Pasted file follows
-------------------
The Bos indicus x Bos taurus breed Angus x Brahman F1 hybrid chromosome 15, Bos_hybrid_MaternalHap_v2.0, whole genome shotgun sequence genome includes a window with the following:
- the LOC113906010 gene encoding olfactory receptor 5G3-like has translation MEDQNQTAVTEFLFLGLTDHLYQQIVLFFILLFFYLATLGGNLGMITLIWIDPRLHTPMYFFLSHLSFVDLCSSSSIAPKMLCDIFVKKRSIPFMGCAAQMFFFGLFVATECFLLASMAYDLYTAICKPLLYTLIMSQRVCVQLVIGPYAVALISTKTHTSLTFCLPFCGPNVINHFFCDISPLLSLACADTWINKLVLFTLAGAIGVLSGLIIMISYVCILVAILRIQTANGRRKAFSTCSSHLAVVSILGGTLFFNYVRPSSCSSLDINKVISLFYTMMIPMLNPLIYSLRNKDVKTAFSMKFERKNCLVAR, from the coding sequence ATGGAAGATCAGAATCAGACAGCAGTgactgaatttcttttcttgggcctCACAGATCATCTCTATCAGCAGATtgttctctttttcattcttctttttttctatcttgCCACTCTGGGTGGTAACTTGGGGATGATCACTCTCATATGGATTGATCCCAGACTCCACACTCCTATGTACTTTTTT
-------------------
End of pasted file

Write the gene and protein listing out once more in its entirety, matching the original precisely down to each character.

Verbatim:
The Bos indicus x Bos taurus breed Angus x Brahman F1 hybrid chromosome 15, Bos_hybrid_MaternalHap_v2.0, whole genome shotgun sequence genome includes a window with the following:
- the LOC113906010 gene encoding olfactory receptor 5G3-like has translation MEDQNQTAVTEFLFLGLTDHLYQQIVLFFILLFFYLATLGGNLGMITLIWIDPRLHTPMYFFLSHLSFVDLCSSSSIAPKMLCDIFVKKRSIPFMGCAAQMFFFGLFVATECFLLASMAYDLYTAICKPLLYTLIMSQRVCVQLVIGPYAVALISTKTHTSLTFCLPFCGPNVINHFFCDISPLLSLACADTWINKLVLFTLAGAIGVLSGLIIMISYVCILVAILRIQTANGRRKAFSTCSSHLAVVSILGGTLFFNYVRPSSCSSLDINKVISLFYTMMIPMLNPLIYSLRNKDVKTAFSMKFERKNCLVAR, from the coding sequence ATGGAAGATCAGAATCAGACAGCAGTgactgaatttcttttcttgggcctCACAGATCATCTCTATCAGCAGATtgttctctttttcattcttctttttttctatcttgCCACTCTGGGTGGTAACTTGGGGATGATCACTCTCATATGGATTGATCCCAGACTCCACACTCCTATGTACTTTTTT